As the disturbing saga of IRS abuse deepens, pro-life and traditional marriage groups have taken center stage. In the wake of revelations that the federal tax bureaucracy targeted conservative and Christian groups, the National Organization for Marriage (NOM) has announced that it is suing the IRS for leaking the group's tax documents to the homosexual activist group Human Rights Campaign (HRC) in 2012. “There is little question that one or more employees at the IRS stole our confidential tax return and leaked it to our political enemies, in violation of federal law,” said Brian Brown, NOM’s president, in a statement. “The only questions are who did it and whether there was any knowledge or coordination between people in the White House, the Obama reelection campaign, and the Human Rights Campaign. We and the American people deserve answers.”
In a column published May 15 by USA Today, Dr. John Eastman, a constitutional law professor at Chapman University and NOM's chairman, recalled that in March 2012 HRC, the lead pro-homosexual group aggressively pushing for the legalization of same-sex marriage, published one of NOM's confidential tax documents, which was quickly picked up by the Huffington Post, Mother Jones, and other left-leaning news organs.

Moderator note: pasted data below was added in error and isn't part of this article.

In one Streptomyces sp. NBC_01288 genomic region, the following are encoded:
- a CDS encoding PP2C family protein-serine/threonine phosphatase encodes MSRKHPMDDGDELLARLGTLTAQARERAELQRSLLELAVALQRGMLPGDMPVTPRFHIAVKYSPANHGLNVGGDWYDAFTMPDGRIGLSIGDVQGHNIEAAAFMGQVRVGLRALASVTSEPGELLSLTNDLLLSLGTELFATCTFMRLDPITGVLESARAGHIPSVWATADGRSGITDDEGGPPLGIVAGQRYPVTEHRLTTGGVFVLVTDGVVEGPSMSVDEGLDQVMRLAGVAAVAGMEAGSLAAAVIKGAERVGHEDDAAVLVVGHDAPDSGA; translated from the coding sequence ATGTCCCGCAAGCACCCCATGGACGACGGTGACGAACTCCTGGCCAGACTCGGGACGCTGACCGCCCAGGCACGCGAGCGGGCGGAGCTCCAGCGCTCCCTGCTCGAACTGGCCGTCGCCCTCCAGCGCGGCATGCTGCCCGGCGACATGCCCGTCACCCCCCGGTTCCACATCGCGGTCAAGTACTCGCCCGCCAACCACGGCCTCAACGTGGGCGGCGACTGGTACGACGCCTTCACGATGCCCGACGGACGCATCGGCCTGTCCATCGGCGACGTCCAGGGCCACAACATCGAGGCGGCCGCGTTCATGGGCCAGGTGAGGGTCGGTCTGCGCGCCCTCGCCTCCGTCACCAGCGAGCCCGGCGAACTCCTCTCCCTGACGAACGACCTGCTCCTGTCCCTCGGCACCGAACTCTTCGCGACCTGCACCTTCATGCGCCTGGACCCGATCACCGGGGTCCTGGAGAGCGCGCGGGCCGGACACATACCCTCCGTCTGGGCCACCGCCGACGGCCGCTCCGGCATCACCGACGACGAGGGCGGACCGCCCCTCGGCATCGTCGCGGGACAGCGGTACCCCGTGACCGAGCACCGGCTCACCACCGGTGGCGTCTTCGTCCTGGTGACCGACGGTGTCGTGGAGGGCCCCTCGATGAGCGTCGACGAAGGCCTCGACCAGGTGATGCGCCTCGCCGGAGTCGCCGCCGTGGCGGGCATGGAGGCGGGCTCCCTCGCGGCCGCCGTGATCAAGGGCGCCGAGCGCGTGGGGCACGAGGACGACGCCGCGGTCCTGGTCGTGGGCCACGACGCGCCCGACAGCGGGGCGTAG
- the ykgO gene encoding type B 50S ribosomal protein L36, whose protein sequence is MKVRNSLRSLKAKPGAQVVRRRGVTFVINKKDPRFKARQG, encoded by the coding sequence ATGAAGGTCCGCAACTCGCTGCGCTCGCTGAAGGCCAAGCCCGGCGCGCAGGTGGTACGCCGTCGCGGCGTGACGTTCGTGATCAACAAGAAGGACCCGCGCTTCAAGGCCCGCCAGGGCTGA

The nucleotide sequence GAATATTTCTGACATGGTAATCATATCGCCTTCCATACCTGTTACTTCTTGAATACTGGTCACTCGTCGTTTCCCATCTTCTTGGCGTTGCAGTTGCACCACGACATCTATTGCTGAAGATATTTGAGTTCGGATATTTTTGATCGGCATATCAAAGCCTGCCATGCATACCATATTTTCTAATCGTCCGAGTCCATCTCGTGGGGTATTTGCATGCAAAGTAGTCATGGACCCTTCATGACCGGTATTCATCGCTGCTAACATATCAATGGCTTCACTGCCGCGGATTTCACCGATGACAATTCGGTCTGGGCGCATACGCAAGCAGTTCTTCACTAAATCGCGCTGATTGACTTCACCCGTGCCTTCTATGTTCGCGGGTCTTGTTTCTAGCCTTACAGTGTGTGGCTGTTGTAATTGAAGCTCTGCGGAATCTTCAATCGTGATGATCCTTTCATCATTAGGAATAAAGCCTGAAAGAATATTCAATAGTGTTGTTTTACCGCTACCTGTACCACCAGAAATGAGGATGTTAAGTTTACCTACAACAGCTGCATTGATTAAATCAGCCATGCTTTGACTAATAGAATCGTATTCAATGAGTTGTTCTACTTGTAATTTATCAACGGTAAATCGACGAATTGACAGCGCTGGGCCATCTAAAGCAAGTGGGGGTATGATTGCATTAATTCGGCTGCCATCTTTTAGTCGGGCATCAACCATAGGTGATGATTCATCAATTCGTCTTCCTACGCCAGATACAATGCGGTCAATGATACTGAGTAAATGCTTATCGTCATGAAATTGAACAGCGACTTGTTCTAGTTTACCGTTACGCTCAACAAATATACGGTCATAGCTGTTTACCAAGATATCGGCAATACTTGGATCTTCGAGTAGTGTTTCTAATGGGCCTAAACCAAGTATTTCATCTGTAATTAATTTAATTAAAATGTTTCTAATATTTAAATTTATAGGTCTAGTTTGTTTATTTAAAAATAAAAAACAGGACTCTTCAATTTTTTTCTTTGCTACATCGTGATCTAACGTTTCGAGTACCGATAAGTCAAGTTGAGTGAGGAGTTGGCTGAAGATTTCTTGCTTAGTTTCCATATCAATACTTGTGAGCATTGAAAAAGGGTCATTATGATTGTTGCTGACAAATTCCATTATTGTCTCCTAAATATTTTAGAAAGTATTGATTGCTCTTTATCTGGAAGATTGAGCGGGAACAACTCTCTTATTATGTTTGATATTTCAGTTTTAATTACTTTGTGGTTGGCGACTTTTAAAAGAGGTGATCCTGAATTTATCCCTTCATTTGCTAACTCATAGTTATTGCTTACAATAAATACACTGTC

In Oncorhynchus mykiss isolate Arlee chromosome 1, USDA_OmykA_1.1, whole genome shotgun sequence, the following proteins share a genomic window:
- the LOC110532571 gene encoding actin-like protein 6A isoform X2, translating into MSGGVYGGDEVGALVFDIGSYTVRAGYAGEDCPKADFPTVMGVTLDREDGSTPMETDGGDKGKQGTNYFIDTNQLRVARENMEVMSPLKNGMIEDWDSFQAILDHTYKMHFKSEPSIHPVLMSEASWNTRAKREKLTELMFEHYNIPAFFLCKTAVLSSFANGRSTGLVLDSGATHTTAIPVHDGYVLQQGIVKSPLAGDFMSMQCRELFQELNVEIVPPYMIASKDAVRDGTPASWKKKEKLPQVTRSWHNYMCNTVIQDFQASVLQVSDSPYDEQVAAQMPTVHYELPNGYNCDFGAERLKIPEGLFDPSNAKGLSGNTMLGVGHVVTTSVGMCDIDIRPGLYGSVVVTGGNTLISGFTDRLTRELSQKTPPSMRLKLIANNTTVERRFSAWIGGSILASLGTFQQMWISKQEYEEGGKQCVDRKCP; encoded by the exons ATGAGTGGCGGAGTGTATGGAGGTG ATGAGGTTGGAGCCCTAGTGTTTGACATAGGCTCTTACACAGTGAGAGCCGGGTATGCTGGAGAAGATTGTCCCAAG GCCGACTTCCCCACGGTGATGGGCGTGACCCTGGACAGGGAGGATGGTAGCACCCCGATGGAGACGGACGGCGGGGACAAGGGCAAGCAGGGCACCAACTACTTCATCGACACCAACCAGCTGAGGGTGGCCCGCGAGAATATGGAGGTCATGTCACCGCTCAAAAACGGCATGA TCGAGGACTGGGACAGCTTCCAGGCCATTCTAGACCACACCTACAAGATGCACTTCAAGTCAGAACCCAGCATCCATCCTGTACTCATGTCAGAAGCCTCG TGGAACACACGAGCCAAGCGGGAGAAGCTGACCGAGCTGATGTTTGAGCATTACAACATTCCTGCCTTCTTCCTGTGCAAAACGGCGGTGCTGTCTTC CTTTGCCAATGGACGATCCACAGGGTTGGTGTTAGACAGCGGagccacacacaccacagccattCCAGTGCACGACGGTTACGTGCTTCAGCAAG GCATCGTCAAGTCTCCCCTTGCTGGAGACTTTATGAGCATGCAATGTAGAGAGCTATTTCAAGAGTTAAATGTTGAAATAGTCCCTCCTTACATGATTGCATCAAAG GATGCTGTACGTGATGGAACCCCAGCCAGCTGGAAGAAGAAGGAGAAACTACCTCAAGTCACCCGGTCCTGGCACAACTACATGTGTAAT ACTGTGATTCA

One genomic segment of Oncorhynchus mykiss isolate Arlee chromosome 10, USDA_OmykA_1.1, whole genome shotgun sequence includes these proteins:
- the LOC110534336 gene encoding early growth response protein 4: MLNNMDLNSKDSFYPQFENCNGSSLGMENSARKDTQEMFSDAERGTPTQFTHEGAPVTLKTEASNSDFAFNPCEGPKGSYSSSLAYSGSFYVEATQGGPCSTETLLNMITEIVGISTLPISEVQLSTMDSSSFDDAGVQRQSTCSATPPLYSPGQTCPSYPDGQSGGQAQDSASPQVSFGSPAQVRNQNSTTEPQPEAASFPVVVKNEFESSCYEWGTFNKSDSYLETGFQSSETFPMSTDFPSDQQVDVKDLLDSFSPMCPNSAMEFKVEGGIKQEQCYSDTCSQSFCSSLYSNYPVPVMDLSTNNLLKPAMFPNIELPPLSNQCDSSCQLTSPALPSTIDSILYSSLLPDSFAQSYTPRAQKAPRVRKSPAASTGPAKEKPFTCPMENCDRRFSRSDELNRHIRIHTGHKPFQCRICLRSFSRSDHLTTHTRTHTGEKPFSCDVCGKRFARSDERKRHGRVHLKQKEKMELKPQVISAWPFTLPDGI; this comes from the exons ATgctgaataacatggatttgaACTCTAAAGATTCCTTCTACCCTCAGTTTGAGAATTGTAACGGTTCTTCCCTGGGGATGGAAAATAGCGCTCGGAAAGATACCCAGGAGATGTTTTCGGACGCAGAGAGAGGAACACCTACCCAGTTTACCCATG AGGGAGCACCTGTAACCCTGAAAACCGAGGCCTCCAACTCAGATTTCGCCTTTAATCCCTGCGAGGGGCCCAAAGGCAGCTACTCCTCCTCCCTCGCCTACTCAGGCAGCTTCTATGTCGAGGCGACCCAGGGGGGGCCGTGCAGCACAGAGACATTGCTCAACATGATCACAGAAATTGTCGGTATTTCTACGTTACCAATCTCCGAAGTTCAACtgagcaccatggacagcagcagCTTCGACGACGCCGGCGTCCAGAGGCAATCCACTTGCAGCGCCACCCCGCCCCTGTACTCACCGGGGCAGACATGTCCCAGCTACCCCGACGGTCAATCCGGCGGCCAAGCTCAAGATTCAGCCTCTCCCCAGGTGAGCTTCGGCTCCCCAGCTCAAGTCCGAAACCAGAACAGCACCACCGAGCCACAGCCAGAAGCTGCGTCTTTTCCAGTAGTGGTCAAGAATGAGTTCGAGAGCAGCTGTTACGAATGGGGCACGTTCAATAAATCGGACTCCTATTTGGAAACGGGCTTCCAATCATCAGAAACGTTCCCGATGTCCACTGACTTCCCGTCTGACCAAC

Additionally, the self-styled “public interest” investigative news site ProPublica.com reported that in response to a request from its own journalists, the IRS' Cincinnati office sent it applications or documentation for 31 different groups, including a number of conservative organizations. “Nine of those applications had not yet been approved — meaning they were not supposed to be made public,” ProPublica reported. One of those groups was Crossroads GPS, a key group that at the time was backing Mitt Romney's presidential campaign.